A recent report by cybersecurity solution provider Check Point has brought into light India’s vulnerability to cyber-attacks yet again with an increase of 18% in weekly cyberattacks in the first three months of 2023.
In India, every organisation saw an average of 2,108 weekly cyberattacks for the first quarter of 2023, compared to 1,248 attacks per week globally, a 7% increase in average weekly attacks.
With an average of 2,507 attacks per organisation every week, the education/research sector has been most severely attacked among all industries. In the transition to remote learning, many academic institutions are still having trouble protecting expanded networks and access points. The government and military sectors (1,725 attacks) and the healthcare industry (1,684 attacks) are the next in line. The highest year-over-year rise, at 49%, was in the retail and wholesale sectors, with an average of 1,079 attacks each week.
The APAC region was determined to have the most substantial year-over-year increase in average weekly attacks per organisation, while the Africa region had the highest number of average weekly cyberattacks per business.
The Checkpoint report additionally indicated that although the number of attacks has only slightly increased there have been several sophisticated campaigns from cybercriminals. Bad actors are using Chat GPT and other tools of a similar nature to create malicious code that may be used by less experienced threat actors to initiate cyberattacks.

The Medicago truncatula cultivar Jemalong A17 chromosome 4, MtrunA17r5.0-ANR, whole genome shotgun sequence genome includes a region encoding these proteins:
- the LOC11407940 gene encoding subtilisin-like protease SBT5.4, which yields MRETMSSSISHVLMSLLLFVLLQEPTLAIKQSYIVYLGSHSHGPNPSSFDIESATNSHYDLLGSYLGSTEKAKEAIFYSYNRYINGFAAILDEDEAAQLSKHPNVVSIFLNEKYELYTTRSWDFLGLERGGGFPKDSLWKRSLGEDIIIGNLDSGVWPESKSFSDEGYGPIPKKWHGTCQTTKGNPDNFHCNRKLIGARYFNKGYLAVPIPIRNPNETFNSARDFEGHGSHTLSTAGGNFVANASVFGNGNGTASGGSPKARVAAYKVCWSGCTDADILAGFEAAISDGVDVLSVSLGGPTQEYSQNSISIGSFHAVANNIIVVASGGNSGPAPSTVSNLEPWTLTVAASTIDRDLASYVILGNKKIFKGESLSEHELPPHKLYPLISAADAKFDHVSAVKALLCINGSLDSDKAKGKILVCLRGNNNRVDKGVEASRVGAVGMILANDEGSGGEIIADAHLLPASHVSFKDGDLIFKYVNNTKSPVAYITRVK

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The report is indicative that India on its path towards increased digitalization has also become a soft target of cyberattacks due to its vulnerable cybersecurity infrastructure.
History of cyber-attacks in India
In November 2022, the All India Institute of Medical Sciences (AIIMS) were affected by the recent cyberattack and an estimated 1.3 terabytes of data was encrypted. Operations at the crucial national infrastructure were halted by the cyberattack. The Intelligence Fusion and Strategic Operations (IFSO) division of the Delhi Police eventually filed a case of extortion and cyber terrorism. Numerous organisations, including CERT-In, the CBI, and the NIA, are looking into the situation.
India witnessed 13.91 Lakh cyber security incidents in 2022, Minister of State for Electronics and Information and Technology Rajeev Chandrashekhar Informed the Parliament in the month of February. Because these figures only include data that was reported to and tracked by the Indian Computer Emergency Response Team (CERT-In), they still do not provide a complete picture of the country’s cyberattacks.
Last year also saw hackers from Indonesia and Malaysia launch an all-out cyberwar against India following former BJP leader Nupur Sharma’s comments on Prophet Muhammad during a television debate.
Based on the report, cyberattacks on Indian government institutions more than doubled in 2022 as India became the world’s most often targeted nation in this area. Additionally, it has been claimed that other Indian organisations, including Oil India Limited, Ladakh Power Grid, UIDAI, and others, have been the target of similar attacks during the previous few years.
Apart from these, there have been several instances of Cyberattacks on India the Chinese threat actor group named “Red Echo” targeted India’s power plants and seaports in 2020 amidst the Indo-China conflict, The cyberattack suspected by North Korea-based hackers on Kudankulam Nuclear Power Plant in 2019, another one on National Stock Exchange 2015 to name a few.
India’s vulnerability to cyberattacks
India continues to be an easy target for numerous domestic and international cyberattacks since it is the second-biggest consumer of smart devices and has one of the largest bases of internet users. Following are a few of the main causes of this vulnerability:
- While we do have access to smart personal gadgets, a sizable portion of corporate and business technology systems still rely on legacy infrastructure that is either old or insufficiently protected against cyberattacks.